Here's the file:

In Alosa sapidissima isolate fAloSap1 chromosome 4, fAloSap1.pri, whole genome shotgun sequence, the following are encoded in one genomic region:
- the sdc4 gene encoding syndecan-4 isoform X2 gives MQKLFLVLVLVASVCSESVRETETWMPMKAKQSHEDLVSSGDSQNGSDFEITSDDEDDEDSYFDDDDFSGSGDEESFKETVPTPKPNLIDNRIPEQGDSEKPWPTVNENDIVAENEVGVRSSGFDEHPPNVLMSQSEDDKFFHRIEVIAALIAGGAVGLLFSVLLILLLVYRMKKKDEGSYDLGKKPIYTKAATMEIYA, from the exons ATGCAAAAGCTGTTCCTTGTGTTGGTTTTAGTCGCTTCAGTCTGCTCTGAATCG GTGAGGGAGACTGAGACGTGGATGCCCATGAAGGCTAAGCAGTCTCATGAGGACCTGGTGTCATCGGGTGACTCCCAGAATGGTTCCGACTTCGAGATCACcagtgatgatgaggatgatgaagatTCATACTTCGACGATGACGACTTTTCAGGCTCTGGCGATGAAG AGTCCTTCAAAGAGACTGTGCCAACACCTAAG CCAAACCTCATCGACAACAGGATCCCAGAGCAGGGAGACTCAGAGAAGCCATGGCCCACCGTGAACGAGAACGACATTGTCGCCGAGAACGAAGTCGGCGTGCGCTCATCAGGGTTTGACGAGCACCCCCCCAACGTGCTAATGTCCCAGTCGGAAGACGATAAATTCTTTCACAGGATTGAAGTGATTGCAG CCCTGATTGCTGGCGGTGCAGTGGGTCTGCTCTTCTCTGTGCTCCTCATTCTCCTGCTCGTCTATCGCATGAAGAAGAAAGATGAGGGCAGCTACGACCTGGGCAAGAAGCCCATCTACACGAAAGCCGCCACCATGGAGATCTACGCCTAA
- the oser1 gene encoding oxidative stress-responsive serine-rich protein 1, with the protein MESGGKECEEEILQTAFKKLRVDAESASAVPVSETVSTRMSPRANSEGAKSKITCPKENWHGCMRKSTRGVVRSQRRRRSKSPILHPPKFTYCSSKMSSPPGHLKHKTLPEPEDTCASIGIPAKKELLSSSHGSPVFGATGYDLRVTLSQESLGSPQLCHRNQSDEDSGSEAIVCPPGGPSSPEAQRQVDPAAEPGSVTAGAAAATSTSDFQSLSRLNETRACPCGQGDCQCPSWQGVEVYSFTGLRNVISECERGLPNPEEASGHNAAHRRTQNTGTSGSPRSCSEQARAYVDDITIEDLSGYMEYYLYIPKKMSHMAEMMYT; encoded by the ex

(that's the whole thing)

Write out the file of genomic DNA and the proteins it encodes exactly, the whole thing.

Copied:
In Alosa sapidissima isolate fAloSap1 chromosome 4, fAloSap1.pri, whole genome shotgun sequence, the following are encoded in one genomic region:
- the sdc4 gene encoding syndecan-4 isoform X2 gives MQKLFLVLVLVASVCSESVRETETWMPMKAKQSHEDLVSSGDSQNGSDFEITSDDEDDEDSYFDDDDFSGSGDEESFKETVPTPKPNLIDNRIPEQGDSEKPWPTVNENDIVAENEVGVRSSGFDEHPPNVLMSQSEDDKFFHRIEVIAALIAGGAVGLLFSVLLILLLVYRMKKKDEGSYDLGKKPIYTKAATMEIYA, from the exons ATGCAAAAGCTGTTCCTTGTGTTGGTTTTAGTCGCTTCAGTCTGCTCTGAATCG GTGAGGGAGACTGAGACGTGGATGCCCATGAAGGCTAAGCAGTCTCATGAGGACCTGGTGTCATCGGGTGACTCCCAGAATGGTTCCGACTTCGAGATCACcagtgatgatgaggatgatgaagatTCATACTTCGACGATGACGACTTTTCAGGCTCTGGCGATGAAG AGTCCTTCAAAGAGACTGTGCCAACACCTAAG CCAAACCTCATCGACAACAGGATCCCAGAGCAGGGAGACTCAGAGAAGCCATGGCCCACCGTGAACGAGAACGACATTGTCGCCGAGAACGAAGTCGGCGTGCGCTCATCAGGGTTTGACGAGCACCCCCCCAACGTGCTAATGTCCCAGTCGGAAGACGATAAATTCTTTCACAGGATTGAAGTGATTGCAG CCCTGATTGCTGGCGGTGCAGTGGGTCTGCTCTTCTCTGTGCTCCTCATTCTCCTGCTCGTCTATCGCATGAAGAAGAAAGATGAGGGCAGCTACGACCTGGGCAAGAAGCCCATCTACACGAAAGCCGCCACCATGGAGATCTACGCCTAA
- the oser1 gene encoding oxidative stress-responsive serine-rich protein 1, with the protein MESGGKECEEEILQTAFKKLRVDAESASAVPVSETVSTRMSPRANSEGAKSKITCPKENWHGCMRKSTRGVVRSQRRRRSKSPILHPPKFTYCSSKMSSPPGHLKHKTLPEPEDTCASIGIPAKKELLSSSHGSPVFGATGYDLRVTLSQESLGSPQLCHRNQSDEDSGSEAIVCPPGGPSSPEAQRQVDPAAEPGSVTAGAAAATSTSDFQSLSRLNETRACPCGQGDCQCPSWQGVEVYSFTGLRNVISECERGLPNPEEASGHNAAHRRTQNTGTSGSPRSCSEQARAYVDDITIEDLSGYMEYYLYIPKKMSHMAEMMYT; encoded by the ex